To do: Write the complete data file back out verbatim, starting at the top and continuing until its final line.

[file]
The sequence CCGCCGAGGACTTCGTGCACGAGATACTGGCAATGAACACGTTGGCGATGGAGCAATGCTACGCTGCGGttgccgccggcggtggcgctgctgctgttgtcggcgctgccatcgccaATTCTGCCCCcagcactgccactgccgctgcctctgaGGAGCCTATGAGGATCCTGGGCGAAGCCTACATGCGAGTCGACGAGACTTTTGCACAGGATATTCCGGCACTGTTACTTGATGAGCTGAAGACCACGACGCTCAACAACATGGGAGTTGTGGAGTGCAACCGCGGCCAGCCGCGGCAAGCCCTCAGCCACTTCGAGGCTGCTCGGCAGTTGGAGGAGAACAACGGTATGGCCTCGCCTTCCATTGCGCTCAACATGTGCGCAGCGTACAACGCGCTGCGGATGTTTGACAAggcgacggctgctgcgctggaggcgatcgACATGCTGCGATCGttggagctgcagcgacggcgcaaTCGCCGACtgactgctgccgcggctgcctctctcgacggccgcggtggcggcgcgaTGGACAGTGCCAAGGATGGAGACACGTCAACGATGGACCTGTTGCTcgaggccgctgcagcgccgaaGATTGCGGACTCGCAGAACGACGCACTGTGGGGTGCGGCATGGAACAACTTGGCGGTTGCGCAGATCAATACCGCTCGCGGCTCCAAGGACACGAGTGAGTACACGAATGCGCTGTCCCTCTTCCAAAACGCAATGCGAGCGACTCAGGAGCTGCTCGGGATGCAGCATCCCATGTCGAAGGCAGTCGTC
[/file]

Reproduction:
The sequence CCGCCGAGGACTTCGTGCACGAGATACTGGCAATGAACACGTTGGCGATGGAGCAATGCTACGCTGCGGttgccgccggcggtggcgctgctgctgttgtcggcgctgccatcgccaATTCTGCCCCcagcactgccactgccgctgcctctgaGGAGCCTATGAGGATCCTGGGCGAAGCCTACATGCGAGTCGACGAGACTTTTGCACAGGATATTCCGGCACTGTTACTTGATGAGCTGAAGACCACGACGCTCAACAACATGGGAGTTGTGGAGTGCAACCGCGGCCAGCCGCGGCAAGCCCTCAGCCACTTCGAGGCTGCTCGGCAGTTGGAGGAGAACAACGGTATGGCCTCGCCTTCCATTGCGCTCAACATGTGCGCAGCGTACAACGCGCTGCGGATGTTTGACAAggcgacggctgctgcgctggaggcgatcgACATGCTGCGATCGttggagctgcagcgacggcgcaaTCGCCGACtgactgctgccgcggctgcctctctcgacggccgcggtggcggcgcgaTGGACAGTGCCAAGGATGGAGACACGTCAACGATGGACCTGTTGCTcgaggccgctgcagcgccgaaGATTGCGGACTCGCAGAACGACGCACTGTGGGGTGCGGCATGGAACAACTTGGCGGTTGCGCAGATCAATACCGCTCGCGGCTCCAAGGACACGAGTGAGTACACGAATGCGCTGTCCCTCTTCCAAAACGCAATGCGAGCGACTCAGGAGCTGCTCGGGATGCAGCATCCCATGTCGAAGGCAGTCGTC